Former senior White House aide and New York Times bestselling-author Omarosa Manigault Newman explained her long history with President Donald Trump has resulted in her knowing “too much” for the White House to destroy her.
Newman met Trump as a contestant on the first season of NBC’s reality TV show “The Apprentice.”
MSNBC anchor Craig Melvin on Monday asked whether she thought we would even definitively know the identity of the unnamed author of a scathing New York Times editorial on President Trump.
“I don’t think we’ll know,” Newman predicted.
“I think The New York Times will protect their source, hopefully, because if they don’t Donald Trump will stop at nothing to destroy this person,” she predicted.
“They’ll never, ever work in Washington, D.C. again,” she continued.
“That has not happened to you,” Melvin noted.
“He’s tried,” Newman replied.
“He can’t defeat me, I know too much and I know too much of his tactics,” she concluded.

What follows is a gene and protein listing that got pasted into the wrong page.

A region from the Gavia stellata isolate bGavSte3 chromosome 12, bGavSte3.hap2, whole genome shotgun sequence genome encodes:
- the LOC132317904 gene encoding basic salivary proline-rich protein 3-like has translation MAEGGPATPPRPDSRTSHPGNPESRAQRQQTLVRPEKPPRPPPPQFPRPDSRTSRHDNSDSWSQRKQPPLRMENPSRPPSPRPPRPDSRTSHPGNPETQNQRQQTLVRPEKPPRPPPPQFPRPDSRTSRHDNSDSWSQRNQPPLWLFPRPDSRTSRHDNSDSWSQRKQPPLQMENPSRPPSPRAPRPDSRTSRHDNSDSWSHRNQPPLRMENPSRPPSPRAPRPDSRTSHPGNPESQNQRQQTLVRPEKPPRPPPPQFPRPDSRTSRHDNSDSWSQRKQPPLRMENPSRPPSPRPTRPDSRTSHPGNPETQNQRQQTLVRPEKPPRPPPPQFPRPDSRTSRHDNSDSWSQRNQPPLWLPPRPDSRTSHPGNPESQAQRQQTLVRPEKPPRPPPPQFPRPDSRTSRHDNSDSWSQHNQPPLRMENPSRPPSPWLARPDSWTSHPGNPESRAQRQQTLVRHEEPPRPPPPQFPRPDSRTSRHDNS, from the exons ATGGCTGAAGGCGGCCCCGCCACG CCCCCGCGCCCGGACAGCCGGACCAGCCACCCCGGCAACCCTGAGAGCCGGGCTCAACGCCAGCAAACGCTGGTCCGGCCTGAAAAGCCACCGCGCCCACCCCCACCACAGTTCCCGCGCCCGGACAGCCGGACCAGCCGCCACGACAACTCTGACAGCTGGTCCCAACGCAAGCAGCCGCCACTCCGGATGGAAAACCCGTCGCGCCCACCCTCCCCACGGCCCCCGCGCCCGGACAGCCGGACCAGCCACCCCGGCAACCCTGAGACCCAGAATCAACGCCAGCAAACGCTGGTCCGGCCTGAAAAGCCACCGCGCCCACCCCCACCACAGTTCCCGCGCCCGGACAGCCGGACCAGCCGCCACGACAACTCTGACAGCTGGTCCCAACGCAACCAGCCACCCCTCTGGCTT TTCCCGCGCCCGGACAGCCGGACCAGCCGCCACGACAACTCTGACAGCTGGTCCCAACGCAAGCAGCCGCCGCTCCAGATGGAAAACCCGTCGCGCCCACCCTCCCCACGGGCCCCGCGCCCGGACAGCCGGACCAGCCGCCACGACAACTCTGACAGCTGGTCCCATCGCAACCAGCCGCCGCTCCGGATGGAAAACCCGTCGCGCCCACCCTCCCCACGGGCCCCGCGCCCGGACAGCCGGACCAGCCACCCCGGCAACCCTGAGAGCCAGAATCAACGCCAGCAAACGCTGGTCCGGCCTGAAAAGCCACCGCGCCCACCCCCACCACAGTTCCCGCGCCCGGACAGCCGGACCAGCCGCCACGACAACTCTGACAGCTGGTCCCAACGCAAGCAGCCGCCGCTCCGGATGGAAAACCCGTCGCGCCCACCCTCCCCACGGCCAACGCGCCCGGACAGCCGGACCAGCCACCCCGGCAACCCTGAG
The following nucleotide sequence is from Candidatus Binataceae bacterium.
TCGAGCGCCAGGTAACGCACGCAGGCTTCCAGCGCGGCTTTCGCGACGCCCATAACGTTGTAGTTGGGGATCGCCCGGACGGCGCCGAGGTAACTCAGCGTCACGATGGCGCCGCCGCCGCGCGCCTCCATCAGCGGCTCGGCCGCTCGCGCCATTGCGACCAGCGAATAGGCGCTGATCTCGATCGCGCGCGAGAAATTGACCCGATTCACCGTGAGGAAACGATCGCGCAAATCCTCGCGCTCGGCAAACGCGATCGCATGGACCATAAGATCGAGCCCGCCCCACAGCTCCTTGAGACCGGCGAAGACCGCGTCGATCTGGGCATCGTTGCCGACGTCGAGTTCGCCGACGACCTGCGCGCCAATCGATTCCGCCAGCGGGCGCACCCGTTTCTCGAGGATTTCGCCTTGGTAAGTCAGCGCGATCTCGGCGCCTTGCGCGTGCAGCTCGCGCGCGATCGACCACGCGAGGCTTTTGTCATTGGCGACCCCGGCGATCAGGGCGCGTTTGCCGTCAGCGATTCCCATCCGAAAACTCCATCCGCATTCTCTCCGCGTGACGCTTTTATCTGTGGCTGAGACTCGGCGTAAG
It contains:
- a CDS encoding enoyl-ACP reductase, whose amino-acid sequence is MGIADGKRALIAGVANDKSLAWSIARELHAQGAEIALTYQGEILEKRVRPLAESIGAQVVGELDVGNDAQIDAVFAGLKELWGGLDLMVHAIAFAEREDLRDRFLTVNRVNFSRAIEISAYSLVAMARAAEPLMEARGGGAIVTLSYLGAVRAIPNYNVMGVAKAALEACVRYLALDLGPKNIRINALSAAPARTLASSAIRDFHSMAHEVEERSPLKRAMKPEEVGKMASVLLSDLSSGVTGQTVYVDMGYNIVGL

WATCH: Climate activists chant ‘failure of leadership’ at Tom Perez after DNC votes against climate debate
Activists walked out of the Democratic National Committee's summer meeting in San Francisco after the organization voted against allowing a climate change debate during the 2020 primary.
DNC Chair Tom Perez imposed strict rules on the debates, which prevented a climate change debate from occurring. Climate activists had forced a vote, hoping to overrule the party boss.
Photojournalist Steve Rhodes attended the meeting and documented the outrage among climate activists, including the "a failure of leadership" chant.
DNC votes against allowing a climate change debate amongst the 2020 hopefuls
Trump’s threat to ‘hereby’ force manufacturers to do his bidding stomped by legal analyst
President Donald Trump is claiming extraordinary powers in his escalating trade war with China.
On Friday, Trump demanded that American companies look for alternatives to China.
"Our great American companies are hereby ordered to immediately start looking for an alternative to China, including bringing your companies home and making your products in the USA," Trump tweeted.
Of course, the president has no power to order such a thing.
Trump then announced massive tariffs on China, citing the Emergency Economic Powers Act of 1977.